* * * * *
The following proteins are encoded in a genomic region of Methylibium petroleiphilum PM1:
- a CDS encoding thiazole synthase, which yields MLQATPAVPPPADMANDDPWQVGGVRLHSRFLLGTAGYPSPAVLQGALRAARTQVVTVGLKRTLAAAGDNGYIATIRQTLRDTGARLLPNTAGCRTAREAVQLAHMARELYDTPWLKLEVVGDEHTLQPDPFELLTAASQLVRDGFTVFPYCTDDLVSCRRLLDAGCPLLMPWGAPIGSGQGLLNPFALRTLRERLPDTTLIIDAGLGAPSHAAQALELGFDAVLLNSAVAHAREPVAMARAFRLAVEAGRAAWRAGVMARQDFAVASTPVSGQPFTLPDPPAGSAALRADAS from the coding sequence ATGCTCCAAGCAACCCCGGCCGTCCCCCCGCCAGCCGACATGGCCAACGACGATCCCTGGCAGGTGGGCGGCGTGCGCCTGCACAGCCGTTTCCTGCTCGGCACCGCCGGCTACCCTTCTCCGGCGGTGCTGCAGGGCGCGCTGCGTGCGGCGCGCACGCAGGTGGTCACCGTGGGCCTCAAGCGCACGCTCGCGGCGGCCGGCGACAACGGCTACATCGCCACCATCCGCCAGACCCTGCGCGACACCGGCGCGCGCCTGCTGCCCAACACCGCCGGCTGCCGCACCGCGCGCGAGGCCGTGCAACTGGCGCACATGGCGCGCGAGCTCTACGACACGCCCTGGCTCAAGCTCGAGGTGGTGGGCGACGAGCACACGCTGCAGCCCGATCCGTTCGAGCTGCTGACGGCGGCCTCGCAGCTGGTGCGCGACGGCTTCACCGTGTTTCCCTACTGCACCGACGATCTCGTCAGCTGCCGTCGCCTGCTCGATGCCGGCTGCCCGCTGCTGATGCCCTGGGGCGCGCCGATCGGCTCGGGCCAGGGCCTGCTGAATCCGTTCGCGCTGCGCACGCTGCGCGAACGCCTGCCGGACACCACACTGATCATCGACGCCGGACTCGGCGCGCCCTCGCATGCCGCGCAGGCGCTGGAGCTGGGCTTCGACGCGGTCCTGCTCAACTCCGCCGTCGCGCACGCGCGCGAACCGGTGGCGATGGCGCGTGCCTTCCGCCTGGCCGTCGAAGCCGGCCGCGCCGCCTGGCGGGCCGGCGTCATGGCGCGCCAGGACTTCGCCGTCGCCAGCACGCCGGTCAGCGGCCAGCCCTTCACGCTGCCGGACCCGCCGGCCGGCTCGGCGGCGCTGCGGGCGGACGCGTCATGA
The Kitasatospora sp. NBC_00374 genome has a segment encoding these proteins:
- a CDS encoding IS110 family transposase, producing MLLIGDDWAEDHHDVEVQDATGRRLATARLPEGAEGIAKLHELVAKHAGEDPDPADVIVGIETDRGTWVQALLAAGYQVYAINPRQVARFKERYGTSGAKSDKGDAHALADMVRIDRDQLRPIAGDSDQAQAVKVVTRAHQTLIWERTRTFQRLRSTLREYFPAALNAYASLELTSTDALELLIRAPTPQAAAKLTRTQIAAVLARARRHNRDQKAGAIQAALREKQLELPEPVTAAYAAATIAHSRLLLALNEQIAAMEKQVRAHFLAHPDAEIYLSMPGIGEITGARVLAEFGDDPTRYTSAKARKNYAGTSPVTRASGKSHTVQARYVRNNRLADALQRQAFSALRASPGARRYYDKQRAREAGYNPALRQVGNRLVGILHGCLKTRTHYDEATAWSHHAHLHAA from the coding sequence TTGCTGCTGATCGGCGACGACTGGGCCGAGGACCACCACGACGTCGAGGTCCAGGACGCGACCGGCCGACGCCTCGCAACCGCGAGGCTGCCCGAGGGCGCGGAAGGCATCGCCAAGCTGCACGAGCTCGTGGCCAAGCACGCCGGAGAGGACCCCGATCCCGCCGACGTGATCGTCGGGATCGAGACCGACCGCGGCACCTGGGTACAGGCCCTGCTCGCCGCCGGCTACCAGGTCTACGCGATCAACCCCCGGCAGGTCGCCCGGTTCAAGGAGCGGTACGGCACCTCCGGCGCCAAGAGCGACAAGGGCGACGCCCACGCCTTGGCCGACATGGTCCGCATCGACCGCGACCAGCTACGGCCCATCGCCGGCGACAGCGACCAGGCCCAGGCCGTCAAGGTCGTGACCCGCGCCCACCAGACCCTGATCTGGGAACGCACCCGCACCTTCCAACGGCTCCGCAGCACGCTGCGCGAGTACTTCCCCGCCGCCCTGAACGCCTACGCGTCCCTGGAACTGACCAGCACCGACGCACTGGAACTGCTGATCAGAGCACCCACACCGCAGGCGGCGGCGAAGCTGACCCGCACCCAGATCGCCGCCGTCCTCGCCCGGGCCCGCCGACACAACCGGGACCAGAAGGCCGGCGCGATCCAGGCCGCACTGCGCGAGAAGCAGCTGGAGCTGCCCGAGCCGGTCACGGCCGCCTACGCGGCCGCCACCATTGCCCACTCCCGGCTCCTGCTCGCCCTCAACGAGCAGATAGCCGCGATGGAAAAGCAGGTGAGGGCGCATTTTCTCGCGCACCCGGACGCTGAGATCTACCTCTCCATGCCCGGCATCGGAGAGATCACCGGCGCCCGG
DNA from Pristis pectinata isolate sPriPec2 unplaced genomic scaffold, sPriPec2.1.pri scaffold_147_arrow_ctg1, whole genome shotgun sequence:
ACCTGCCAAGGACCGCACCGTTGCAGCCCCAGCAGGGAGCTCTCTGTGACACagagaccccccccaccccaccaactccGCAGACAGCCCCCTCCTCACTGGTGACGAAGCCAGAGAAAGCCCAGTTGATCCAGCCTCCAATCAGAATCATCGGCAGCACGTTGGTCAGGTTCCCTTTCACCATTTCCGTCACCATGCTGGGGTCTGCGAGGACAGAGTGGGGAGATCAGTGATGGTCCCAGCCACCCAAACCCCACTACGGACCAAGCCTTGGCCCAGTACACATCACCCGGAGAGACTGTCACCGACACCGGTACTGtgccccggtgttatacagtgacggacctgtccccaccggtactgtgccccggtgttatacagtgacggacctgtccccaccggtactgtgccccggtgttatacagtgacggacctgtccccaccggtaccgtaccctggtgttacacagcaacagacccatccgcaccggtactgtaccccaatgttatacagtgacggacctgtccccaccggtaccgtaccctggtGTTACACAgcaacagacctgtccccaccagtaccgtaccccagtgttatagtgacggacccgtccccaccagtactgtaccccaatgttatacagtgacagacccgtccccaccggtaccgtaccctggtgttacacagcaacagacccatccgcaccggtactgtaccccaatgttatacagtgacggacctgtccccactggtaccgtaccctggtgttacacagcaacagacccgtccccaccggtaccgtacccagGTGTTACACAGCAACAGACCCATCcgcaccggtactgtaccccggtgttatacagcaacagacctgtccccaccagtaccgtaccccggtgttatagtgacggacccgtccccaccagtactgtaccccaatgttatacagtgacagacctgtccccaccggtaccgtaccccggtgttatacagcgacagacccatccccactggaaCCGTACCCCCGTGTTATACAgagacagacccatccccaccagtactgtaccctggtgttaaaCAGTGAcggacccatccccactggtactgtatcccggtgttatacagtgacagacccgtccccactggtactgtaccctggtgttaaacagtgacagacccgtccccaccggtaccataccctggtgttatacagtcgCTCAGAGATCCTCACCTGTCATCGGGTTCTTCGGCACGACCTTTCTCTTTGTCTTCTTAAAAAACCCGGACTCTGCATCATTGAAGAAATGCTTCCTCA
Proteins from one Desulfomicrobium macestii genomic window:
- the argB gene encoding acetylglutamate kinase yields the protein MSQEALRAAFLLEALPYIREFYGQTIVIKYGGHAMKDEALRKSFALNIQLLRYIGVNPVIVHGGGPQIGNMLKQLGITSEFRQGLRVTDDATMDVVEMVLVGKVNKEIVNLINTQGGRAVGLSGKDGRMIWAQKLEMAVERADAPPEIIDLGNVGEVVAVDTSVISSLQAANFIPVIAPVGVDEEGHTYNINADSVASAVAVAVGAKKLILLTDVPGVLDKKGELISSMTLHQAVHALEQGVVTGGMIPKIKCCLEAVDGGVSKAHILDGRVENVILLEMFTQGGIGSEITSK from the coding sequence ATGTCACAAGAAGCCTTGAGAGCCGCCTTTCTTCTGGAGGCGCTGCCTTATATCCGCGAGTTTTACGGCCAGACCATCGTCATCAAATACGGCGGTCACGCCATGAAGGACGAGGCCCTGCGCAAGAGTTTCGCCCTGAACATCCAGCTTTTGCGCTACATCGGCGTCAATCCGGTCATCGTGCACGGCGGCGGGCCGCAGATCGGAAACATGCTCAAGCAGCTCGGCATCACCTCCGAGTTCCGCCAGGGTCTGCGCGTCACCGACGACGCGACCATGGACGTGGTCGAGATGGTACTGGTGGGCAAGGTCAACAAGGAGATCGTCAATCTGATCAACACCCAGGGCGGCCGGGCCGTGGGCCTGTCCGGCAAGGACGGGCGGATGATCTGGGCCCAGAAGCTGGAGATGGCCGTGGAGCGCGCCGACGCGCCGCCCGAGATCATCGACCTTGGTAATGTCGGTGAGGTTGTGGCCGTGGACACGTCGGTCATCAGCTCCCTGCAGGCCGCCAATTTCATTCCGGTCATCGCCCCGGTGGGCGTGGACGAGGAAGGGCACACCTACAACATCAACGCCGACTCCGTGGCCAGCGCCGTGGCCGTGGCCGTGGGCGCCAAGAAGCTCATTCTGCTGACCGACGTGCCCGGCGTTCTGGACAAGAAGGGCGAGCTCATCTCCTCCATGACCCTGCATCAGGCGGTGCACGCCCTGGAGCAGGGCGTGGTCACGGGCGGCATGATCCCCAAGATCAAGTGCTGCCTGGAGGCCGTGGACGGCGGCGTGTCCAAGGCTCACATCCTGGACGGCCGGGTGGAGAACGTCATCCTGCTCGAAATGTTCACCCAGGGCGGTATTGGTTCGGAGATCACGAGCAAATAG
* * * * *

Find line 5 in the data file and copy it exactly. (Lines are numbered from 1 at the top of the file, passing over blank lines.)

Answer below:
DNA from Pristis pectinata isolate sPriPec2 unplaced genomic scaffold, sPriPec2.1.pri scaffold_147_arrow_ctg1, whole genome shotgun sequence: